Oil-for-food probe implicates ex-chief

Investigators have concluded that the former chief of the UN oil-for-food programme for Iraq, Benon Sevan, took kickbacks under the $64-billion humanitarian operation and refused to cooperate with their probe.

    The oil-for-food investigation is the biggest ever UN probe

    While the amount of money Sevan allegedly took was not immediately known - and may be as little as $160,000 - the findings will be a major blow because of his stature in the organisation and the control he had over it.

    The programme was one of the largest in history. The Independent Inquiry Committee had planned to release its findings about Sevan next Tuesday, and had sent advance notice to Sevan's lawyer, Eric Lewis, last week.

    Lewis revealed the findings on Thursday and vehemently denied both claims against Sevan, whom the UN is paying a symbolic $1 a year to keep him on payroll so he will cooperate.

    Denial

    "The fact is, the committee's allegations are baseless," Lewis said in a statement.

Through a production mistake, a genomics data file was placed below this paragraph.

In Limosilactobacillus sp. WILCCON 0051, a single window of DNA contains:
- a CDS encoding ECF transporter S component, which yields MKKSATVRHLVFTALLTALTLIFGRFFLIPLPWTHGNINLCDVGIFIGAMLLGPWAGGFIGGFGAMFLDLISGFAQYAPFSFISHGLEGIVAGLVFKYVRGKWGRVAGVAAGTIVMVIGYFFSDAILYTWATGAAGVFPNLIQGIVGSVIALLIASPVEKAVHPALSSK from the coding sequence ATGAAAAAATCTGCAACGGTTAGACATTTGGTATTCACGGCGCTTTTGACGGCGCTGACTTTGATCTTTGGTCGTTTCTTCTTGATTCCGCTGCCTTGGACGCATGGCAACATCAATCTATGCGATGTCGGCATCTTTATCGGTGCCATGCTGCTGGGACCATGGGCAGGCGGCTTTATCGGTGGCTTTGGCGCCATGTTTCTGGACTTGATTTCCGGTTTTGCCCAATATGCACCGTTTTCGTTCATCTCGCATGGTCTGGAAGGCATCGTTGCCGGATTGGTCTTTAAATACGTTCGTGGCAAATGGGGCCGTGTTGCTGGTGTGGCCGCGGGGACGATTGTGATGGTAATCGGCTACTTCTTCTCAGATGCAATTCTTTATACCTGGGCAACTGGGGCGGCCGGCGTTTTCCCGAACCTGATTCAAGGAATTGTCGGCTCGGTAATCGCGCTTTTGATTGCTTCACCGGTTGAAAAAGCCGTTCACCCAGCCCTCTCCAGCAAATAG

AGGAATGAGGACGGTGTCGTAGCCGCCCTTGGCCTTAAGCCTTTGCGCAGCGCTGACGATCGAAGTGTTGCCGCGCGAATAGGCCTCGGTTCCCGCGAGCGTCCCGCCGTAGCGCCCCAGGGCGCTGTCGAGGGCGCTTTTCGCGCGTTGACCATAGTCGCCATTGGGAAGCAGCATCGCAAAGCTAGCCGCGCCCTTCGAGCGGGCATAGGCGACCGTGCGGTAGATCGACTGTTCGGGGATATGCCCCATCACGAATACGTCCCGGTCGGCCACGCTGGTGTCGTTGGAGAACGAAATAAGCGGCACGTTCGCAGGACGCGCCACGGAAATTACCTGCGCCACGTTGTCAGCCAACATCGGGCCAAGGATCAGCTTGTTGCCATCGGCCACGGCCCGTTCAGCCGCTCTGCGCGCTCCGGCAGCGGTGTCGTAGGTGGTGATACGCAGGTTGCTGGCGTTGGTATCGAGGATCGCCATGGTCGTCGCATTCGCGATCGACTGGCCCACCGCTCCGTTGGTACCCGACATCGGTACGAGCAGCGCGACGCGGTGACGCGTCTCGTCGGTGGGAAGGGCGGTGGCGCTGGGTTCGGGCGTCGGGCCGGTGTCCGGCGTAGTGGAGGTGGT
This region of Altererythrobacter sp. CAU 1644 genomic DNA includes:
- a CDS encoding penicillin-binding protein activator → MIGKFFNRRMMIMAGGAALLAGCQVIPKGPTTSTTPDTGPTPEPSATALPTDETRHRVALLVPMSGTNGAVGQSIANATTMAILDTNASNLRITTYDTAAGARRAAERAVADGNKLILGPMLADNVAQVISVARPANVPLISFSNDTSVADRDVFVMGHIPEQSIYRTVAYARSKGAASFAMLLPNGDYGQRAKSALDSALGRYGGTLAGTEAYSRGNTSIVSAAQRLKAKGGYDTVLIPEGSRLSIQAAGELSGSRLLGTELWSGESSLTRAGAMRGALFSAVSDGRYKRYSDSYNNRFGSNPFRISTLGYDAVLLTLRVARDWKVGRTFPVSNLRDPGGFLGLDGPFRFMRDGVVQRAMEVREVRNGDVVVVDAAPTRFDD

"Mr Sevan never took a penny, as he has said from the beginning."

    "The fact is, the committee's allegations are baseless"

    Eric Lewis, Benon Sevan's lawyer

    The committee, led by former US Federal Reserve chairman Paul Volcker, refused to comment on Lewis' claims.

    Committee spokesman Mike Holtzman had said earlier Sevan would be one of several people considered in the Tuesday report.

    "Mr Sevan is obviously welcome to express his feeling in the media," Holtzman said. "Our final judgment on him will be rendered on Tuesday."

    The oil-for-food programme, launched in December 1996 to help ordinary Iraqis cope with UN sanctions imposed after Saddam Hussein's 1990 invasion of Kuwait, quickly became a lifeline for 90% of the country's population of 26 million.

    Saddam's system

    Under the programme, Saddam's government could sell oil, provided the proceeds went to buy humanitarian goods or pay war reparations.

    Saddam's government decided on the goods it wanted, who should provide them and who could buy Iraqi oil.

    But the Security Council committee overseeing sanctions monitored the contracts.

    In a bid to curry favour and end sanctions, Saddam allegedly gave former government officials, activists, journalists and UN officials vouchers for Iraqi oil that could then be resold at a profit.

    It is almost certain that Sevan would be fired if the United Nations accepts the Volcker committee claims.

    Sevan, a Cypriot, ran the programme from 1996 until it ended in November 2003 and retired from the UN last year but remains on the payroll because of the $1 a year salary.

    Volcker's team has been investigating oil-for-food for more than a year and will release its final report in late August or early September. 

    SOURCE: Agencies


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